“Who would have thought of seeing a mere lad placed at the head of the regiment as colonel,” one of the captains said. “I cannot imagine how such a thing can have come about, for certainly he can have no family influence. A newly raised regiment like ours wants a bright man, one that all can look up to and respect.”
“I fancy that you will find that this young gentleman will be respected,” de Thiou said. “He is young and pleasant looking, and whatever he is I should say that he is levelheaded, and that he has an infinite fund of firmness and resolution. I should certainly advise nobody to take advantage of his youth. I have seen more service than any of you, and had my family possessed any influence at court, I should have been a colonel by this time. Unless I am greatly mistaken we shall find that we have a man, a good man, and a strong one. Do you think that he could have won his way to a regiment at the age of twenty unless there had been something quite unusual? I was talking the other day with one of Gassion's staff, who has come back until the wound that he got at Rocroi is healed. He told me that Gassion—and France has no better soldier—said publicly after the battle that the victory was largely due to this young friend of ours, and that had it not been for him things might have gone altogether differently; and he said that Enghien, proud and ambitious as he is, frankly admitted the same thing. Of course I can only go upon what I have seen of him, but from what he said, and the manner in which he said it, I am convinced that we could not get a better chief than this young colonel. I believe that he will make it a comfortable regiment to be in, but I also believe that those who oppose him will find that they make a grievous mistake.”
The next day Hector took up in earnest the work of organizing the regiment. In the first place he insisted that the officers should learn their drill; then, that instead of handing over the practical command of their companies to their sergeants, they should themselves command them on the drill ground, look after the discipline and comfort of the men in barracks, and become personally acquainted with the character of every man under their command. Many of the sergeants were inefficient; these were speedily deprived of their rank, and men of good conduct and zeal appointed to their places. The regard of the men was won by his insisting that the contractors for their food should send in meat and bread and wine of the quality that they had guaranteed to supply.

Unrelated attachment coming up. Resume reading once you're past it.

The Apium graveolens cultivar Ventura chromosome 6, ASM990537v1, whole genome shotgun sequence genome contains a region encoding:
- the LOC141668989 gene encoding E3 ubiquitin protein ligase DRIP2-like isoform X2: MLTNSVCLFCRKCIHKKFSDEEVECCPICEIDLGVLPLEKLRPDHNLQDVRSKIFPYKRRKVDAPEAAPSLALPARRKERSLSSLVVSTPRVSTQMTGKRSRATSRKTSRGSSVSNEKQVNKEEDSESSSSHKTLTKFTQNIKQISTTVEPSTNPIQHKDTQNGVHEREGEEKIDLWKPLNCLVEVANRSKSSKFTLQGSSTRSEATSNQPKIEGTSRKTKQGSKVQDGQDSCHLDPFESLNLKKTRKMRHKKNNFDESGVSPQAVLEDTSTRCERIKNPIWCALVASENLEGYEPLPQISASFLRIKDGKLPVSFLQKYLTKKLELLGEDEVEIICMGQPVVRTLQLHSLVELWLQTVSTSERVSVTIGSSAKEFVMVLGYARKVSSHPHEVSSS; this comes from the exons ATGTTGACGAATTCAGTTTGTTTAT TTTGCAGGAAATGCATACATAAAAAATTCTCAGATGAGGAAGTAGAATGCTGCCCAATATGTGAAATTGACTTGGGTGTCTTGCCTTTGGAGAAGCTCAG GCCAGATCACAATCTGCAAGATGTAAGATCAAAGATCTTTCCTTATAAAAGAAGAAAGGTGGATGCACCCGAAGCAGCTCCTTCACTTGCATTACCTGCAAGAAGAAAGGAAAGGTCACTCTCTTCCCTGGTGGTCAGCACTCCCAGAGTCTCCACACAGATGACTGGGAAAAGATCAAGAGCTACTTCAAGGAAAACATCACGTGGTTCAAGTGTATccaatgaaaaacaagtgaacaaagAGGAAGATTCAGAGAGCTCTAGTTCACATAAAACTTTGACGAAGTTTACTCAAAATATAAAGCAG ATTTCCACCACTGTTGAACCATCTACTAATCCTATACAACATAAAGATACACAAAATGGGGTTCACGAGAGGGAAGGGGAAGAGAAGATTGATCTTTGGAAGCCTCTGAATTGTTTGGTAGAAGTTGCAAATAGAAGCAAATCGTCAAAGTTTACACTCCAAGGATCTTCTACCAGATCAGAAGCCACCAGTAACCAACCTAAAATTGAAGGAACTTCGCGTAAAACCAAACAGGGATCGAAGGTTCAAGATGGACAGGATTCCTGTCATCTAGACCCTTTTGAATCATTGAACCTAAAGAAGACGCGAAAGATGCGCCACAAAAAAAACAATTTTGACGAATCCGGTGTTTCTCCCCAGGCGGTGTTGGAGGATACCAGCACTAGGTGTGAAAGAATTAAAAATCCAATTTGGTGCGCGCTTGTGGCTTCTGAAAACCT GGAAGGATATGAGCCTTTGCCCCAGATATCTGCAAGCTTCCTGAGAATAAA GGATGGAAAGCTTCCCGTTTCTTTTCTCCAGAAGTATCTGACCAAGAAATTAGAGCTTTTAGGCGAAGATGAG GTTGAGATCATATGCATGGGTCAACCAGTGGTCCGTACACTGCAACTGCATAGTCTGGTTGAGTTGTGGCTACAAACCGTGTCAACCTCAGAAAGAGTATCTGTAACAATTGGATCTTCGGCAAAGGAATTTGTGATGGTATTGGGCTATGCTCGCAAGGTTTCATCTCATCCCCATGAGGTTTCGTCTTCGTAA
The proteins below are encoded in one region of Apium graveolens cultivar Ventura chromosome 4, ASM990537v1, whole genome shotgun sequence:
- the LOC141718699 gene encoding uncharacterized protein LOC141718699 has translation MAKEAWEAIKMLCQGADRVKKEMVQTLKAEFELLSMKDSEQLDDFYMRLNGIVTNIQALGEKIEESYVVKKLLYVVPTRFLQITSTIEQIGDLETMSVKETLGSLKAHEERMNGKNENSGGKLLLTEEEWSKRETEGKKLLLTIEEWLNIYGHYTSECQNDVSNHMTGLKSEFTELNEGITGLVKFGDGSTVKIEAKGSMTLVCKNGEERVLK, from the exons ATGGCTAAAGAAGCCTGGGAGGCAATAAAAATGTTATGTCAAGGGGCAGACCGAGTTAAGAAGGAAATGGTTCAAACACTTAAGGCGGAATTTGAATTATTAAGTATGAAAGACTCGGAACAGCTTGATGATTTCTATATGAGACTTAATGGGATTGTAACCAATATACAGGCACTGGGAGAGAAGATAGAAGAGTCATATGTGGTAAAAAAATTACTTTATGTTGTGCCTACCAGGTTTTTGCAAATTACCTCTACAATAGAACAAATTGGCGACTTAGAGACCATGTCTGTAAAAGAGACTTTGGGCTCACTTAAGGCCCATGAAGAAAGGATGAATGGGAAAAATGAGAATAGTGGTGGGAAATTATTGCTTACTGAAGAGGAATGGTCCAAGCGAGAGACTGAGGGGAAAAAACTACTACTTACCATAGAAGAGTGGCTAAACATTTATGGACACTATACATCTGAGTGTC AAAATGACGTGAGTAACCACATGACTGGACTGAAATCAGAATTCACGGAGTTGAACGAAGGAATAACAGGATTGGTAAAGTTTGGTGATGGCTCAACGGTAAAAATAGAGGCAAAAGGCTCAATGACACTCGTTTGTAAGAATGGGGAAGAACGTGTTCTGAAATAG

Three officers were told off every day to examine the quality of all food sent in; any reported as being bad was examined by Hector, and if the complaint was well founded, was at once condemned. Great attention was paid to the cooking, to the cleanliness of the barrack rooms, and to many other details that had until then been entirely neglected. There were at first some grumblers, not only among the men, but among the officers as well; but the extraordinary and rapid improvement in the efficiency of the regiment, its appearance and condition, was such that these were not long in recognizing that although the work was hard, no unnecessary labour was imposed upon them, while, as their knowledge of drill increased the work became easier and less irksome. All recognized that by far the hardest worker in the regiment was the colonel himself. Every morning for the first month he himself drilled the officers in a courtyard that was not overlooked, and when they all knew their work, sent them to take charge of their companies. Until he considered the officers competent, he drilled the companies by turn, and when drill was over, made a tour of every room in the barracks, visited the kitchen, and conversed freely with the men, listening to any complaints.